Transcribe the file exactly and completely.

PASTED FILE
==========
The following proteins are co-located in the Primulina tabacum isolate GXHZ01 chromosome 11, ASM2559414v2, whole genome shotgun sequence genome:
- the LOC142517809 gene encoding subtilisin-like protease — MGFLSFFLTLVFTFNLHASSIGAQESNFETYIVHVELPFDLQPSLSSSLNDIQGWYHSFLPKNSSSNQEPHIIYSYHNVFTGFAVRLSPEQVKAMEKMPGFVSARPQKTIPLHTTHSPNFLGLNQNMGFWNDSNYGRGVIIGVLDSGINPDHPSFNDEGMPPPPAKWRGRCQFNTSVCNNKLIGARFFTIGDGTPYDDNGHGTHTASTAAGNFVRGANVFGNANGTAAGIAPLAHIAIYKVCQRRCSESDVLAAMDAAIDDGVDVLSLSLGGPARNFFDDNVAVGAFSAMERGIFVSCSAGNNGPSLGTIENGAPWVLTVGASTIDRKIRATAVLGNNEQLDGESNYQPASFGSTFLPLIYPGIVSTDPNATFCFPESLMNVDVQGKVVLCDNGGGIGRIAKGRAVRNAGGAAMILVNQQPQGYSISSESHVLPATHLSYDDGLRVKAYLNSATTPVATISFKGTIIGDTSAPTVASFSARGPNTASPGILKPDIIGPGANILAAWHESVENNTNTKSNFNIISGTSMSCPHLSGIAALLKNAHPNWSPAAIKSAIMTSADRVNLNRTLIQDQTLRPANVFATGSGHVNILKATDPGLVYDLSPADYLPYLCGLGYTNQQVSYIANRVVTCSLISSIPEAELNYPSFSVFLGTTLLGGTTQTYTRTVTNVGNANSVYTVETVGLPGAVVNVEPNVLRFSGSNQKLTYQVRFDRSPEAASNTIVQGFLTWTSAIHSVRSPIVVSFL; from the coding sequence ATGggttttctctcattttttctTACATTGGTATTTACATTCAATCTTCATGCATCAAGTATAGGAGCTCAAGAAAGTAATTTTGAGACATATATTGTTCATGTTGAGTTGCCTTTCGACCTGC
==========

The following proteins are co-located in the Primulina tabacum isolate GXHZ01 chromosome 11, ASM2559414v2, whole genome shotgun sequence genome:
- the LOC142517809 gene encoding subtilisin-like protease — MGFLSFFLTLVFTFNLHASSIGAQESNFETYIVHVELPFDLQPSLSSSLNDIQGWYHSFLPKNSSSNQEPHIIYSYHNVFTGFAVRLSPEQVKAMEKMPGFVSARPQKTIPLHTTHSPNFLGLNQNMGFWNDSNYGRGVIIGVLDSGINPDHPSFNDEGMPPPPAKWRGRCQFNTSVCNNKLIGARFFTIGDGTPYDDNGHGTHTASTAAGNFVRGANVFGNANGTAAGIAPLAHIAIYKVCQRRCSESDVLAAMDAAIDDGVDVLSLSLGGPARNFFDDNVAVGAFSAMERGIFVSCSAGNNGPSLGTIENGAPWVLTVGASTIDRKIRATAVLGNNEQLDGESNYQPASFGSTFLPLIYPGIVSTDPNATFCFPESLMNVDVQGKVVLCDNGGGIGRIAKGRAVRNAGGAAMILVNQQPQGYSISSESHVLPATHLSYDDGLRVKAYLNSATTPVATISFKGTIIGDTSAPTVASFSARGPNTASPGILKPDIIGPGANILAAWHESVENNTNTKSNFNIISGTSMSCPHLSGIAALLKNAHPNWSPAAIKSAIMTSADRVNLNRTLIQDQTLRPANVFATGSGHVNILKATDPGLVYDLSPADYLPYLCGLGYTNQQVSYIANRVVTCSLISSIPEAELNYPSFSVFLGTTLLGGTTQTYTRTVTNVGNANSVYTVETVGLPGAVVNVEPNVLRFSGSNQKLTYQVRFDRSPEAASNTIVQGFLTWTSAIHSVRSPIVVSFL; from the coding sequence ATGggttttctctcattttttctTACATTGGTATTTACATTCAATCTTCATGCATCAAGTATAGGAGCTCAAGAAAGTAATTTTGAGACATATATTGTTCATGTTGAGTTGCCTTTCGACCTGC